The report contains an implicit warning to Labor to put on hold plans to lift the superannuation guarantee rate to 12 per cent, from the existing 9.5 per cent, and proposes new ways to stop fee-gouging by funds.
Broad inquiry first
The commission says before any possible further rise, an independent inquiry into the broader retirement income system is needed to check if it is helping the poor and wealthy equitably, and to see if tax-concessional super and the pension system are taking pressure off the government budget.
Treasurer Josh Frydenberg said thefinal report, to be published on Thursday, endorsed many of the government’s super changes, including the automatic consolidation of low-balance inactive accounts, tougher penalties for trustees and limits on fee erosion by insurance premiums.
“It’s time the Labor Party stop blocking these amendments, listen to consumer advocates, independent experts and support what the Productivity Commission calls ‘must have’ common sense reforms that put the interests of members first.”
He said before finalising its response to the PC report, the government want to consider theBanking Royal Commission’s final reportdue on February 1, which is examining the conduct of super funds and regulators.
Echoing evidence heard by the royal commission, the report says the approach of regulators has been “inappropriate and inadequate” for superannuation products. It recommends a capability review of the Australian Prudential Regulation Authority. It said the roles of APRA and the Australian Securities and Investments Commission in the sector were confused.
The commission also criticises super funds for their “broad and at times inappropriate” interpretation of the best interests’ duty – an issue at the heart of the royal commission.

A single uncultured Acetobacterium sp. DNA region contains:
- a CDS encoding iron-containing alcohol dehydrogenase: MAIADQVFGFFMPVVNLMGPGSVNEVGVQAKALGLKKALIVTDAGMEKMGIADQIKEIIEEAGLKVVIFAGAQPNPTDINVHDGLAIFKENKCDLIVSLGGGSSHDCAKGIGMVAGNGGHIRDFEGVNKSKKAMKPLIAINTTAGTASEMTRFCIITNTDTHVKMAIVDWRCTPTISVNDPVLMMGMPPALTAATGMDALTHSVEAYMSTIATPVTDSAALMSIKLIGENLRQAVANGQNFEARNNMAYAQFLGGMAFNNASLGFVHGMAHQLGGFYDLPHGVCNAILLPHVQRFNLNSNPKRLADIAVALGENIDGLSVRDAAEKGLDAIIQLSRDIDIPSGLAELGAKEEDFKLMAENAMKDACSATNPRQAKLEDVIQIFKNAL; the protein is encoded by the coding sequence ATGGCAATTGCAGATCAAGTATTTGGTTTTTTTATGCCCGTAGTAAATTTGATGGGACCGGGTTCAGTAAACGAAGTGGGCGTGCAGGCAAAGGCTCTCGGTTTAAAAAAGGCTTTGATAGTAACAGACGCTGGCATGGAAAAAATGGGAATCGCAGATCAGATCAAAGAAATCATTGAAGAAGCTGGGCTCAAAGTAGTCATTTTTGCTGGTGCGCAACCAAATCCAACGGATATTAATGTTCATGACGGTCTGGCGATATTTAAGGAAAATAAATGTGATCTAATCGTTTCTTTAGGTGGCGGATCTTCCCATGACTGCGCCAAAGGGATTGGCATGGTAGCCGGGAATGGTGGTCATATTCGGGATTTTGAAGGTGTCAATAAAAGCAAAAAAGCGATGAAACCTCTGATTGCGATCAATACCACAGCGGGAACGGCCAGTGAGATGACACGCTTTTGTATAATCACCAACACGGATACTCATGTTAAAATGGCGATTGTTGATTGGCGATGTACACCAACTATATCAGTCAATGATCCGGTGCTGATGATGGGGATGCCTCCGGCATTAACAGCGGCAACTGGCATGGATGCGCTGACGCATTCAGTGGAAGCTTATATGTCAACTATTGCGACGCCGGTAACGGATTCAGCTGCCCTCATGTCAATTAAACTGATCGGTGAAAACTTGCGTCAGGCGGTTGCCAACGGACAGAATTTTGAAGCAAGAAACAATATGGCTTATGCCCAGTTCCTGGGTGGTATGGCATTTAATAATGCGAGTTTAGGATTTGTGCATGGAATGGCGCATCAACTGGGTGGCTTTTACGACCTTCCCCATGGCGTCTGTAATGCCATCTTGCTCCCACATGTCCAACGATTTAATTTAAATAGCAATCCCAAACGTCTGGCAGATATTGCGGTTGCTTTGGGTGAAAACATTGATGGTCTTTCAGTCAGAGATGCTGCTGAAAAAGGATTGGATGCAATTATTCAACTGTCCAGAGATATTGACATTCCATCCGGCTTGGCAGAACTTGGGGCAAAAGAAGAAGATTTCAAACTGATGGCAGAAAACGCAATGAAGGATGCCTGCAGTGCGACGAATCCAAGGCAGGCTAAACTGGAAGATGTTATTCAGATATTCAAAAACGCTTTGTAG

Along those lines, the trustees of super funds should only be allowed to collect fees on a cost recovery basis. It also recommends that trailing commissions be banned.
“Because super funds are legally obliged to act in members’ best interests, the fees they charge should not exceed cost recovery levels,” the report says.
“The government should enforce this across all MySuper and choice products, and prohibit funds from cross-subsidising between members – which would see an end to excessive fees while also ruling out scope for some members to bear the cost of other members’ decisions.”
Default ‘safe’ products
At present, default products are either selected by employers or listed in modern awards. Up totwo-thirds of workers default when starting a newjoband as at June 2017 MySuper products held $595 billion in assets. Under the proposed new system, people who do not choose will be tipped one of 10 “safe” funds as selected by the expert panel.
By appointing an expert panel to choose defaults, the commission’s preferred model removes super from the industrial relations system. The report suggests Reserve Bank of Australia governor Philip Lowe and Australian Competition and Consumer Commission chairman Rod Sims help choose the expert panel.